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Publication numberUS4953868 A
Publication typeGrant
Application numberUS 07/441,044
Publication dateSep 4, 1990
Filing dateNov 24, 1989
Priority dateNov 24, 1989
Fee statusLapsed
Publication number07441044, 441044, US 4953868 A, US 4953868A, US-A-4953868, US4953868 A, US4953868A
InventorsStanley C. Thompson, Elmer R. Fredericks
Original AssigneeThompson Stanley C, Fredericks Elmer R
Export CitationBiBTeX, EndNote, RefMan
External Links: USPTO, USPTO Assignment, Espacenet
Golf swing training device
US 4953868 A
Abstract
A swing training device usable by a golfer comprises an elongated lightweight shaft adapted to be swung by a golfer to produce either a desirable accelerated or insufficiently accelerated swing, corresponding respectively to a desirably or insufficiently accelerated swing of a golf club, relative to a golf ball; and sound producing structure associated with the shaft to produce a distinctive audible sound when the shaft is swung so as to define a desirably accelerated swing.
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Claims(9)
We claim:
1. In a swing training device usable by a golfer, the combination comprising
(a) an axially elongated lightweight tubular shaft adapted to be swung by a golfer to produce either a desirably accelerated or insufficiently accelerated swing, corresponding respectively to a desirably or insufficiently accelerated swing of a golf club, relative to a golf ball, the shaft having a longitudinal bore and an exterior surface,
(b) the shaft having, and confined near one end thereof, through holes intersecting said bore and said exterior surface, to produce a distinctive audible sound when said lightweight shaft is swung so as to define a desirably accelerated swing, the holes spaced about said axis,
(c) means for closing said one end of the tubular shaft,
(d) and a golf club shaft section extending into the opposite end of the tubular shaft, remotely from said holes and being bonded to said bore, and a golf club grip on said golf club shaft section, exteriorly of said tubular shaft.
2. The device of claim 1 wherein said holes extend through opposite sides of the tubular portion.
3. The device of claim 1 wherein said holes are spaced apart lengthwise of the shaft.
4. The combination of claim 1 wherein said lightweight shaft consists of synthetic resin.
5. The combination of claim 1 wherein the shaft is upright, and including a cap on and closing the lowermost end of said tubular portion.
6. The combination of claim 5 wherein said holes include groups of holes spaced about an axis defined by the shaft at about 90 degree intervals.
7. The combination of claim 6 wherein the holes of each group are spaced apart lengthwise of the shaft.
8. The combination of claim 7 wherein the holes of successive groups, about the shaft axis, are staggered, axially.
9. The combination of claim 1 including a tubular closure cap fitting over and bonded to the tubular shaft, at said one end thereof, proximate said holes.
Description
BACKGROUND OF THE INVENTION

This invention relates generally to golf swing practice, and practice devices. More particularly, it concerns method and means to discriminate between a swing which produces too much acceleration, too soon, during simulated golf club swinging, and the right amount of acceleration, as at "point-of-impact" with a simulated ball.

When driving a golf ball from tee-off, it is most frequently desirable to achieve maximum driven distance of the ball, and directional accuracy is always sought. These objectives translate into maximum acceleration of the club head at point of impact, together with accurate swinging of the head in the desired plane for directional accuracy. There is need for a practice device which, when swung, will detect and indicate to the golfer that he has swung the device in such manner as to simulate an actual golf club swing that produces maximum acceleration of the club head at point of impact with a golf ball, and with swing plane accuracy.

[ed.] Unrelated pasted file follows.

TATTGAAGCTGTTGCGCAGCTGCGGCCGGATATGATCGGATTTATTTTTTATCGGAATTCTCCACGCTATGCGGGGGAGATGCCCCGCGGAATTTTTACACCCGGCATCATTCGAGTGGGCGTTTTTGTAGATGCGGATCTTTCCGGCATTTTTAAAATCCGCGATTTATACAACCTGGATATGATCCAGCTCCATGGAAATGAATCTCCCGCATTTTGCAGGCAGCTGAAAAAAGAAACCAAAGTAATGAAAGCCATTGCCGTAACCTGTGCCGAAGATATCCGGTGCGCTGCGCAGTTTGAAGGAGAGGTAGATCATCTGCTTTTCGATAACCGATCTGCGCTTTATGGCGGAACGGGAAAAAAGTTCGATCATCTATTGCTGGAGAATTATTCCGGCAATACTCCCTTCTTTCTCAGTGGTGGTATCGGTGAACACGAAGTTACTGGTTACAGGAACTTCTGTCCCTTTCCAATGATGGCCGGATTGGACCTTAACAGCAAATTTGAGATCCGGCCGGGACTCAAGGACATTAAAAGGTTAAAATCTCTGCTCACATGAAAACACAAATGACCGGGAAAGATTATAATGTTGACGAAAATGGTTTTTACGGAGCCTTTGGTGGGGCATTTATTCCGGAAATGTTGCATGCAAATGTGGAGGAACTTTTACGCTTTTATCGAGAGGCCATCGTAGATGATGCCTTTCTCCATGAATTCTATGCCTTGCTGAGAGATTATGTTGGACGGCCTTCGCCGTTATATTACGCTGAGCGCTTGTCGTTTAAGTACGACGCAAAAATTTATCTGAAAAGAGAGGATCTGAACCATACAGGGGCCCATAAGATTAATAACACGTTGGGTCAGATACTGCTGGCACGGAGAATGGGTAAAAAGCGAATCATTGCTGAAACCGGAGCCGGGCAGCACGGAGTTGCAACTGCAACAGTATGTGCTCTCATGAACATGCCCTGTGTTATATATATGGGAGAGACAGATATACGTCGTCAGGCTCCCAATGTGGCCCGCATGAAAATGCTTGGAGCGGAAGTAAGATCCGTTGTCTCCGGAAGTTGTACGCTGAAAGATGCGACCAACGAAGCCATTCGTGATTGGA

SUMMARY OF THE INVENTION

It is a major object of the invention to provide method and means for meeting the above need. Basically, the training device of the invention comprises:

(a) an elongated lightweight shaft adapted to be swung by a golfer to produce either a desirably accelerated or insufficiently accelerated swing, corresponding respectively to a desirably or insufficiently accelerated swing of a golf club, relative to a golf ball, and

(b) means associated with the shaft to produce a distinctive audible sound when the lightweight shaft is swung so as to define a desirably accelerated swing.

As will be seen, the device typically has the manual "feel" of a golf club; also, it has holes or openings in a shaft tubular portion that are such as to cause production of the distinctive audible sound, as referred to, when the device is correctly swung and accelerated.

These and other objects and advantages of the invention, as well as the details of an illustrative embodiment, will be more fully understood from the following specification and drawings, in which:

DRAWING DESCRIPTION

FIG. 1 is an elevation showing a golf swing training device incorporating the invention;

FIG. 2 is an enlarged section taken on lines 2--2 of FIG. 1;

FIG. 3 is an enlarged section taken on lines 3--3 of FIG. 1; and

FIGS. 4 and 5 are elevations showing use of the training device.

DRAWING DESCRIPTION

In accordance with the invention, the device 10 includes an elongated, lightweight shaft 11 adapted to the swing by a golfer 12, as seen in FIGS. 4 and 5 to produce either a desirably accelerated or insufficiently accelerated swing, corresponding to a desirably accelerated or insufficiently accelerated swing of a golf club, relative to a golf ball. FIG. 4 shows the golfer holding the device in an elevated position to be swung downwardly in an arc, as in the swinging of a golf club. FIG. 5 shows the device being swung the same as in a golf club swing, with the lower end 13 of the device traveling forwardly above the location 14 where a golf ball would normally be on the ground.

Pursuant to an important aspect of the invention, means is associated with the shaft 11 to produce a distinctive, audible sound when the device is swung in a manner so as to be or define a desirably accelerated swing, as in FIG. 5. The audible sound resembles a whistle. If the swinging of the device is not sufficiently accelerated, the whistle sound is either not produced, or is greatly attenuated. Thus, the training device can be easily used by a golfer to practice his swing to produce desirable arm and wrist motion that results in sharp acceleration of a swung golf club to produce maximum velocity of the head at club head impact with a ball.